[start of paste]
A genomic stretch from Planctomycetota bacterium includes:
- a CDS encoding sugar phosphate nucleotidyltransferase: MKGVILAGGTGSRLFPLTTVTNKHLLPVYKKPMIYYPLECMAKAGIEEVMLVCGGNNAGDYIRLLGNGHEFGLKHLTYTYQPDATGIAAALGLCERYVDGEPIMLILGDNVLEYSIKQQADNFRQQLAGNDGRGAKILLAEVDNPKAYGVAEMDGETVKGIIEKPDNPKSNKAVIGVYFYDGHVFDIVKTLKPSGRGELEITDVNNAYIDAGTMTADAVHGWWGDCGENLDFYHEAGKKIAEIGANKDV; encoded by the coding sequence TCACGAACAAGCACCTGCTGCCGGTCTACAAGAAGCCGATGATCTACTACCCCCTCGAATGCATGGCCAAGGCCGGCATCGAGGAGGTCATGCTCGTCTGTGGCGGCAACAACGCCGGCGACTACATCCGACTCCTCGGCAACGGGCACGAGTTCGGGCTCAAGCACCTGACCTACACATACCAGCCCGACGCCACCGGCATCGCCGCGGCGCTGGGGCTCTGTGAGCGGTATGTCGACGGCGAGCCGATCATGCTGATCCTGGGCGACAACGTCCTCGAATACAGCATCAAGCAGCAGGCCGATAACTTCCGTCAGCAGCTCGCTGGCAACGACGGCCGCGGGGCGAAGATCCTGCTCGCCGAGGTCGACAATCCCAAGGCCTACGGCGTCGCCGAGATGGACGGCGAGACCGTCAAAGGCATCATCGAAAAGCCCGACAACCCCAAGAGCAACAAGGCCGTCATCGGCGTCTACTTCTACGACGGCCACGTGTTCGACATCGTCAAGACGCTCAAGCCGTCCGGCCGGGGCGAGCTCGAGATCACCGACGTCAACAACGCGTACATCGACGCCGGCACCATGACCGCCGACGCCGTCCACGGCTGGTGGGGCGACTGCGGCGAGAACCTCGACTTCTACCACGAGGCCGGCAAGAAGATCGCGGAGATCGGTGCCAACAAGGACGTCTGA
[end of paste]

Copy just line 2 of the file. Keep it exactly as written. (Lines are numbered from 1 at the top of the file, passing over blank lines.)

- a CDS encoding sugar phosphate nucleotidyltransferase: MKGVILAGGTGSRLFPLTTVTNKHLLPVYKKPMIYYPLECMAKAGIEEVMLVCGGNNAGDYIRLLGNGHEFGLKHLTYTYQPDATGIAAALGLCERYVDGEPIMLILGDNVLEYSIKQQADNFRQQLAGNDGRGAKILLAEVDNPKAYGVAEMDGETVKGIIEKPDNPKSNKAVIGVYFYDGHVFDIVKTLKPSGRGELEITDVNNAYIDAGTMTADAVHGWWGDCGENLDFYHEAGKKIAEIGANKDV; encoded by the coding sequence TCACGAACAAGCACCTGCTGCCGGTCTACAAGAAGCCGATGATCTACTACCCCCTCGAATGCATGGCCAAGGCCGGCATCGAGGAGGTCATGCTCGTCTGTGGCGGCAACAACGCCGGCGACTACATCCGACTCCTCGGCAACGGGCACGAGTTCGGGCTCAAGCACCTGACCTACACATACCAGCCCGACGCCACCGGCATCGCCGCGGCGCTGGGGCTCTGTGAGCGGTATGTCGACGGCGAGCCGATCATGCTGATCCTGGGCGACAACGTCCTCGAATACAGCATCAAGCAGCAGGCCGATAACTTCCGTCAGCAGCTCGCTGGCAACGACGGCCGCGGGGCGAAGATCCTGCTCGCCGAGGTCGACAATCCCAAGGCCTACGGCGTCGCCGAGATGGACGGCGAGACCGTCAAAGGCATCATCGAAAAGCCCGACAACCCCAAGAGCAACAAGGCCGTCATCGGCGTCTACTTCTACGACGGCCACGTGTTCGACATCGTCAAGACGCTCAAGCCGTCCGGCCGGGGCGAGCTCGAGATCACCGACGTCAACAACGCGTACATCGACGCCGGCACCATGACCGCCGACGCCGTCCACGGCTGGTGGGGCGACTGCGGCGAGAACCTCGACTTCTACCACGAGGCCGGCAAGAAGATCGCGGAGATCGGTGCCAACAAGGACGTCTGA